9. Buddhism originated in northern India in the 5th century B.C.E • Prince Siddhartha Gautama, or “Buddha”, founded this religion. • Buddhism spread throughout India and into central, southeast, and east Asia. Much of its diffusion was a result of practicing Buddhists travelling along the Silk Road. • This religion gained popularity after Buddha died because his followers continued to practice it. Origin/diffusion of the Buddhism until 600 C.E.

  10. Major Contacts with other religions until 600 C.E. • Hinduism and Buddhism pre-600 C.E. were the two most popular religions in south east Asia. This influence is very prominent today and both religions are practiced by a large portion of the Indian society. Since their religions originated in similar areas, the main religion Buddhism has come into contact with since it began is Hinduism. Many of the religious beliefs and practices of Hinduism and Buddhism overlap, and their religions are based off of the same basic concepts such as peacefulness. In history, as the popularity of Hinduism rises, the popularity of Buddhism declines and vise versa. • Buddhism also came in contact with an ethnic religion, Jainism, quite frequently. Jainism adopted a concept of nuns and monks based off of the Buddhist religion, but Jainism has also had a strong influence on Buddhist beliefs. The continued contact of these two religions in ancient societies caused both of them to form a similar set of beliefs. For example, both religions believe in reincarnation of the soul and advise their followers against a materialistic life.

  11. Similarities and Differences With Other Religions Hinduism- Both religions put a strong emphasis on karma and peaceful ways. Another similarity is the belief that desire causes suffering and in reincarnation. Hinduism states that Atman is the Supreme Creator (much like God), whereas there is none in Buddhism. Christianity-Share belief in afterlife, but Buddhists believe in rebirth, whereas Christians believe in only having one life. Some traditions in Buddhism involve prayer. “You only lose what you cling to.” ― Gautama Buddha Judaism- Both are ethnic religions, but similarities don’t go much further than that. They do not actively seek converts and are concentrated in one area for the most part. The Jews are in North America and Israel, whereas Nepal and India is the home of Buddhists. Statues are commonly used by Buddhists, but they are forbidden to be worshipped in the Jewish religion.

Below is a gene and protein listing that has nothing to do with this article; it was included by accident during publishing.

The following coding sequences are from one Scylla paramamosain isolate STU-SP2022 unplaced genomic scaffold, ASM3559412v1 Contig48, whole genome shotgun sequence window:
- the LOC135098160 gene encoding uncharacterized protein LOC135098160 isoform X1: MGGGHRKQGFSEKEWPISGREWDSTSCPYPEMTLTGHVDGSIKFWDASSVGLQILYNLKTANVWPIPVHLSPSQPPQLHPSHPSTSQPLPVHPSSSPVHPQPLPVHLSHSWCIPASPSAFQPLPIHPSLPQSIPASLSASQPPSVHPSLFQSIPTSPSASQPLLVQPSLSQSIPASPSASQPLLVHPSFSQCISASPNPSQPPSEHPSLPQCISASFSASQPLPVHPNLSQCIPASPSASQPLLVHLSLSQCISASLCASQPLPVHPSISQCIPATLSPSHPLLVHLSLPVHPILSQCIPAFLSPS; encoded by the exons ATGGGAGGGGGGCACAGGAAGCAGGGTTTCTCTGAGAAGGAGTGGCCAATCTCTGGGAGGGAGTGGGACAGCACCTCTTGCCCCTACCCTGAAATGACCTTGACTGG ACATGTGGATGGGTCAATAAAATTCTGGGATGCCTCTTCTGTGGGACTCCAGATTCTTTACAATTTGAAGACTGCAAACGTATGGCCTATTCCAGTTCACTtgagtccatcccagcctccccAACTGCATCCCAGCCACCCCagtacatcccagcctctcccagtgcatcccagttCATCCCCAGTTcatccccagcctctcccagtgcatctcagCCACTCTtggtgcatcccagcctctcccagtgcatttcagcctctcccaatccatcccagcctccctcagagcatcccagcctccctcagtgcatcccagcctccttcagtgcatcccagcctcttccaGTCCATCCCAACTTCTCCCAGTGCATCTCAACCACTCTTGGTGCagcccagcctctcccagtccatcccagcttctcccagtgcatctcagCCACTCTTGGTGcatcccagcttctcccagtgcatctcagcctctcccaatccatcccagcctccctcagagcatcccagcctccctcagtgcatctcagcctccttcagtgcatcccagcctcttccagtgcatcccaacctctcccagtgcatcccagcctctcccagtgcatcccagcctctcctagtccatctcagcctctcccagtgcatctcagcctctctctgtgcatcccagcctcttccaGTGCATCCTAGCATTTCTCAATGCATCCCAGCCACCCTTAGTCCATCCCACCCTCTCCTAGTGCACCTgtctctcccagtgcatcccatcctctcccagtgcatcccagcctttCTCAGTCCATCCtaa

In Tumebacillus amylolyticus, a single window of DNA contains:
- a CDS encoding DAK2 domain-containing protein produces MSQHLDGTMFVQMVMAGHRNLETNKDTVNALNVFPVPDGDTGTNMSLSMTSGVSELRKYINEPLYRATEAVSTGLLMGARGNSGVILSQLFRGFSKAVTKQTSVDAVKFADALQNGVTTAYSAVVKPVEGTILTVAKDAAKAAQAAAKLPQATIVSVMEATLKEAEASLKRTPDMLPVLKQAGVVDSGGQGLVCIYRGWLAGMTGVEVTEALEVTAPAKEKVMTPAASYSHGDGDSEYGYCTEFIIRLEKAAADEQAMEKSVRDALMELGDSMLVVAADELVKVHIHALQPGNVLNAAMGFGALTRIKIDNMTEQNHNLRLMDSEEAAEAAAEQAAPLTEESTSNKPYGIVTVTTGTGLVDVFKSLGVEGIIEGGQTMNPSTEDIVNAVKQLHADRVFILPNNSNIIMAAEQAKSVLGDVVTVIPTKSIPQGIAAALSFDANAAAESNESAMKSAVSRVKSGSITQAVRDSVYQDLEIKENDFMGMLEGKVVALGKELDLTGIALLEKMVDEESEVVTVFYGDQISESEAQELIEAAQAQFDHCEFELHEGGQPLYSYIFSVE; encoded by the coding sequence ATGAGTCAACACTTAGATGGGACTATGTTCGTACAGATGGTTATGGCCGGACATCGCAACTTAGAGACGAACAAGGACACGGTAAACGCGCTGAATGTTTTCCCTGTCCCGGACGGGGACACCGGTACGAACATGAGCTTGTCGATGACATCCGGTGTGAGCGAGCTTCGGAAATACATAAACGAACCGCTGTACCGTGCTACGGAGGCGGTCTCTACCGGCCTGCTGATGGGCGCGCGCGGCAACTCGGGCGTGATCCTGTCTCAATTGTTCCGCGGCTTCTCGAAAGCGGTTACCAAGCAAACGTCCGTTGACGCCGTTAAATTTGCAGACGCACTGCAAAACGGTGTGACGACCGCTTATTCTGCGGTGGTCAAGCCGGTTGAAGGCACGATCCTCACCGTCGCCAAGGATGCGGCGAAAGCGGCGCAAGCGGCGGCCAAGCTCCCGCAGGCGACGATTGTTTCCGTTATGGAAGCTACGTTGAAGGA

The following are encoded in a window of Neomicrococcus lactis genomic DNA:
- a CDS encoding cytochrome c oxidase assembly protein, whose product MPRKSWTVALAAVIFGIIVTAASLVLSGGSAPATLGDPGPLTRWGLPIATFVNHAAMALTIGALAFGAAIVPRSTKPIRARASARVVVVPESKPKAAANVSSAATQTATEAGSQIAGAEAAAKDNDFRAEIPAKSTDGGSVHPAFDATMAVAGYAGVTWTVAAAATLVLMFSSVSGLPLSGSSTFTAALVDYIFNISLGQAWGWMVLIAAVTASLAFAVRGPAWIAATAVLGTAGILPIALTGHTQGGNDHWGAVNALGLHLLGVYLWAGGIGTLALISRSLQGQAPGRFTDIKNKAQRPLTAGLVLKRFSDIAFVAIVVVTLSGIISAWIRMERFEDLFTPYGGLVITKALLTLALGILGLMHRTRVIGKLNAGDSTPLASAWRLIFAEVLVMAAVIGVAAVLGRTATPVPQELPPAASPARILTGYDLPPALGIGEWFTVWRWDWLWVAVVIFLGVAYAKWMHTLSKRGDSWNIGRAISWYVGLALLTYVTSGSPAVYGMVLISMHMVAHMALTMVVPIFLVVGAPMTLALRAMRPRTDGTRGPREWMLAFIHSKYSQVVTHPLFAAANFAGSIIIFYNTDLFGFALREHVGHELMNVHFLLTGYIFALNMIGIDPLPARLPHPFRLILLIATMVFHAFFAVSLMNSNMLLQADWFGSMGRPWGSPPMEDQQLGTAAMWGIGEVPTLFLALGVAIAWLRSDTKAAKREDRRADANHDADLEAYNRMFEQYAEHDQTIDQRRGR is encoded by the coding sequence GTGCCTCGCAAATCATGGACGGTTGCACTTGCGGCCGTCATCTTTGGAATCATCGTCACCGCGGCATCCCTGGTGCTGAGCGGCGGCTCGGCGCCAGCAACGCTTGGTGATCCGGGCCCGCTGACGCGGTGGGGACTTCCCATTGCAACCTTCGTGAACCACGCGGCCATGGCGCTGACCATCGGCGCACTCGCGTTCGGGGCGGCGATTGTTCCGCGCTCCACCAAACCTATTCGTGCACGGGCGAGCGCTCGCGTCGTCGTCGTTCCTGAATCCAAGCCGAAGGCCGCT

12. Works Cited • Bailey, Greg. "Hinduism and Buddhism by Greg Bailey." Hinduism and Buddhism. Oxford University Press, 2013. Web. 13 Sept. 2013. • Buddha, Gautama. "Quotes About Buddhism." Goodreads. Goodreads Inc., n.d. Web. 28 Aug. 2013. • "Buddhist Holidays and Festivals." Buddhist Holidays and Festivals. N.p., n.d. Web. 15 Sept. 2013. • "Buddhist Scriptures and Texts." Buddhist Scriptures and Sacred Texts. N.p., n.d. Web. 15 Sept. 2013. • "Buddhist Studies: Buddhism & Women: Position of Women." Buddhist Studies: Buddhism & Women: Position of Women. N.p., 2008. Web. 15 Sept. 2013. • "Buddhism vs Judaism." - Difference and Comparison. Diffen, n.d. Web. 28 Aug. 2013. • "In Brief: Jainism - The Review of Religions." The Review of Religions In Brief Jainism Comments. Islamic Publications, The Review of Religions, 2013. Web. 13 Sept. 2013. • "Library." Buddhism Origins, Buddhism History, Buddhism Beliefs. Patheos, 2008-2013. Web. 13 Sept. 2013. • Robinson, B.A. "Comparison of Buddhism & Christianity." All about Religious Tolerance: The ReligiousTolerance.org Web Site. Ontario Consultants, 05 Nov. 2010. Web. 28 Aug. 2013. •  V, Jayaram. "Hinduism and Buddhism." Hinduism and Buddhism. Hinduwebsite.com, 2000-2013. Web. 28 Aug. 2013. • Bulliet, R., Crossley, P., Headrick, D., Hirsch, S., Johnson, L., & Northrup, D. (2011). The earth and its people. (5 ed.). Boston, MA: Wadsworth Cengage Learning.